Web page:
The Literary Horizon: Ink and Steel, The Poison Throne

No matter how balanced I try to make my reading diet, fantasy dominates a fair portion of my reading list, which is why it’s featured on The Literary Horizon so much! This week, we’re looking at two fantasy novels released in 2008–one from an established veteran, and the debut novel of another author.

Ink and Steel by Elizabeth Bear

Kit Marley, playwright and spy in the service of Queen Elizabeth, has been murdered. His true gift to Her Majesty was his way with words, crafting plays infused with a subtle magic that maintained her rule. He performed this task on behalf of the Prometheus Club, a secret society of nobles engaged in battle against sorcerers determined to destroy England. Assuming Marley’s role is William Shakespeare— but he is unable to create the magic needed to hold the Queen’s enemies at bay.

Resurrected by enchantment in Faerie, Marley is England’s only hope. But before he can assist Will in the art of magic, he must uncover the traitor among the Prometheans responsible for his death…

via Penguin Group

Elizabeth Bear is one of those authors that I’ve heard about, but can never really quite pin down. She does, however, appear twice on my reading list (as of now, since it apparently considers rabbits a direct threat to its dignity). I came across Ink and Steel at Richard’s Variety Store in Atlanta, which is the most determinedly eclectic establishment I’ve ever encountered. Let’s face it, the premise sounds awesome–any speculative fiction that includes Elizabeth I is good by me. Ink and Steel is one of Bear’s Promethean Age novels, which are centered around the idea that all stories are true. Along with Hell and Earth, it makes up a duology which Bear claims can be read independent of each other. I only think that’s true when the novels are concurrent, so I’m going to start with Ink and Steel.

Joe Sherry from Adventures in Reading has nothing but praise for Ink and Steel, especially praising Bear’s courage in not shying away from bad things happening to her characters even if they’re beloved literary figures. Mervi from Mervi’s Book Reviews loves the political intrigue and the worldbuilding of the Fae, and points out Kit’s romance with a male Fae, which is just icing on the cake at this point. I think I’m definitely going to enjoy this one.

Ink and Steel was released on July 1, 2008.

The Poison Throne by Celine Kiernan

This compelling trilogy of court intrigue, adventure and romance is a winning combination of imagination, powerful storytelling and magnificent characters.

Fifteen-year-old Wynter Moorehawke returns home after a five-year sojourn in the bleak Northlands. All has changed in her absence. Wynter is forced to make a terrible choice: stay and bow to the King’s will, or abandon her ailing father and join her friend Razi and the mysterious Christopher Garron in their efforts to restore the fragile kingdom to its former stability. But this changed kingdom is a dangerous place, where all resistance is brutally suppressed and the trio constantly risk assassination, torture or imprisonment.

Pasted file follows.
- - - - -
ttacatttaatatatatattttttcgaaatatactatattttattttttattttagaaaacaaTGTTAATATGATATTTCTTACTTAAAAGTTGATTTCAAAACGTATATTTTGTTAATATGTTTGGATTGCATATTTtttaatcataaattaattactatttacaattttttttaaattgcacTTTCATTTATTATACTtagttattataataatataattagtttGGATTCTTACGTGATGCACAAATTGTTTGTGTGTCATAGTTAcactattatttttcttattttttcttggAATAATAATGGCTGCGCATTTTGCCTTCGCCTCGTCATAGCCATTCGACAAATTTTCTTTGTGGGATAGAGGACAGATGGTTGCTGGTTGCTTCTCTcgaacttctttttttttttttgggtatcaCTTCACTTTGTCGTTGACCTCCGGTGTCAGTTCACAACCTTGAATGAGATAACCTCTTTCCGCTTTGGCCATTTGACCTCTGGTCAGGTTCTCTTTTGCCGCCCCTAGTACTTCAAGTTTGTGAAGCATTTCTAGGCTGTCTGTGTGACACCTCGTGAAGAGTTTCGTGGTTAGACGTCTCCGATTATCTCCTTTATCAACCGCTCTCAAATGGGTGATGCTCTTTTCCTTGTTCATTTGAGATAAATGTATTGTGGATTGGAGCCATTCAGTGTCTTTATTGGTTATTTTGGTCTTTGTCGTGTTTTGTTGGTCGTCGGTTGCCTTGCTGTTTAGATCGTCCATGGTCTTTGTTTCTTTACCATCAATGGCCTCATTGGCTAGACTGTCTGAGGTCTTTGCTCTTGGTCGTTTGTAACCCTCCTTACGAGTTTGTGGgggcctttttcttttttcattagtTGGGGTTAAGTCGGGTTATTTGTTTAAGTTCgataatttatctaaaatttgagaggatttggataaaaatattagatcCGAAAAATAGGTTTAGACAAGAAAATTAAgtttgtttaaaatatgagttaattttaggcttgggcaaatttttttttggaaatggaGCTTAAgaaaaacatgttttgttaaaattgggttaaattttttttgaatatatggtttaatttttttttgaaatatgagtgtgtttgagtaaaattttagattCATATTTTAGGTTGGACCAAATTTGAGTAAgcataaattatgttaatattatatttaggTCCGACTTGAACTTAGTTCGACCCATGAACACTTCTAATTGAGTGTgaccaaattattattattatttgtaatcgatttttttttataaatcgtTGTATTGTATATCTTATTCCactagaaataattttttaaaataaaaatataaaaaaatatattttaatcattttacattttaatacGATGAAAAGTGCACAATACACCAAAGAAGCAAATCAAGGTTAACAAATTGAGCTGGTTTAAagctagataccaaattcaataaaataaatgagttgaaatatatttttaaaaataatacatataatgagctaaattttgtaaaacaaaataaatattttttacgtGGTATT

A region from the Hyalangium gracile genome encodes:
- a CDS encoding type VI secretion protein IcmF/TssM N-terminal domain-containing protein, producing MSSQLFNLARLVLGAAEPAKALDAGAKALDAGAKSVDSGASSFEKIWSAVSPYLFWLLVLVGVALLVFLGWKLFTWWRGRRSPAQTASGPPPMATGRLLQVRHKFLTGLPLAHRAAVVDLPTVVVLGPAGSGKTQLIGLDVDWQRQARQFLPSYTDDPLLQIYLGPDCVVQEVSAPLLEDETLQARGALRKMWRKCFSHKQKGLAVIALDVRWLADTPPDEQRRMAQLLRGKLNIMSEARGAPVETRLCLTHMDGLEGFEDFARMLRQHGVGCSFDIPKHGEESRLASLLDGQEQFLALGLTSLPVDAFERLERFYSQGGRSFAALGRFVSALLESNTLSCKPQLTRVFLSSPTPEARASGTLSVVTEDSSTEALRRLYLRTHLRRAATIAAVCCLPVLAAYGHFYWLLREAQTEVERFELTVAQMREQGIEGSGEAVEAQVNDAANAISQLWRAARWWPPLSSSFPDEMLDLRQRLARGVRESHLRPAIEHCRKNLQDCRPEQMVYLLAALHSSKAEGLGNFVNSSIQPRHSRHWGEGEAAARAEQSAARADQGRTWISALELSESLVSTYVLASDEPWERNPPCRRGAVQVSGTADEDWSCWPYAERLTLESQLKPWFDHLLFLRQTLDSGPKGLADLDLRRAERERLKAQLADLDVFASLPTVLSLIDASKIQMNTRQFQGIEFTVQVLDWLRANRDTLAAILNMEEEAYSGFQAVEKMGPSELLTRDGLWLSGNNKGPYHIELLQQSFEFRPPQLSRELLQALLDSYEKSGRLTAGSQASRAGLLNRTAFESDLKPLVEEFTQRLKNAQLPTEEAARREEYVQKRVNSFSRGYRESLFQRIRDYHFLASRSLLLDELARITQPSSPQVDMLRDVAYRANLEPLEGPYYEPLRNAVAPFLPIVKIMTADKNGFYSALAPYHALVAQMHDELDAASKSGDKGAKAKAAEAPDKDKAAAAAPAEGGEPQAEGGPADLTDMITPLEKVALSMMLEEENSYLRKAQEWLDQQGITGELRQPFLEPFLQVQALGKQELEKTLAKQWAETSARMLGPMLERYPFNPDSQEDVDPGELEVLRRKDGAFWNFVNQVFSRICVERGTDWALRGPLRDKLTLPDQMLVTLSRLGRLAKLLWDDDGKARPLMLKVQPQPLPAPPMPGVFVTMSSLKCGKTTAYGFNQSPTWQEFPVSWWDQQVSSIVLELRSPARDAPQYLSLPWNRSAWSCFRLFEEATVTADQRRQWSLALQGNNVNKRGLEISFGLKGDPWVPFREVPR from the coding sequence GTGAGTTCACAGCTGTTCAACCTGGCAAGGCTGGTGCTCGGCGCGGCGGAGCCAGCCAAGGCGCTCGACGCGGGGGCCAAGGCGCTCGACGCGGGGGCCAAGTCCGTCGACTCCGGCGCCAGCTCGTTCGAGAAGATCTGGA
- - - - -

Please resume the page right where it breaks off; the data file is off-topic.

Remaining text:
Atmospheric and intriguing, evokes an enchanting and convincing other world – love, treachery, jealousy, tenderness, war, wisdom and court life are all vividly depicted.

Set in a fantastical medieval Europe, The Poison Throne is a gothic tale of intrigue, adventure and romance which draws the reader in from the very first sentence and doesn’t loosen its grip until the last.

via O’Brien Press

I have to admit, the cover and its text definitely drew me in, because I initially thought it referred to a female royal putting country before self (which I am always on like white on rice). But I also have to admit that I initially passed it by–the idea that YA fantasy is a crossover of genres, the care the summary takes to point out it’s a “fantasical medieval Europe” (gee, never seen that before oh wait), and the fact that her name is misspelled all just sort of bug me. But when I saw the second installment receive a glowing review in Publishers Weekly, my resolve faltered–I could at least read the first one, right?

Aimee at my fluttering heart loved it, despite not being a fan of high fantasy, especially praising Kiernan’s fully fleshed out characters and all the court intrigue. Valentina at Valentina’s Room has much the same to say, although she does point out that as the first installment in a trilogy, there are no real conclusions. I consider not making a novel in a set a complete novel wildly lazy, so this might be a hit or miss book, especially if I’m reading the word “Wynter” every so often, but I’m still eager to read it, to see where I stand.

The Poison Throne was released in Ireland on September 25, 2008, and in America on April 7, 2010.

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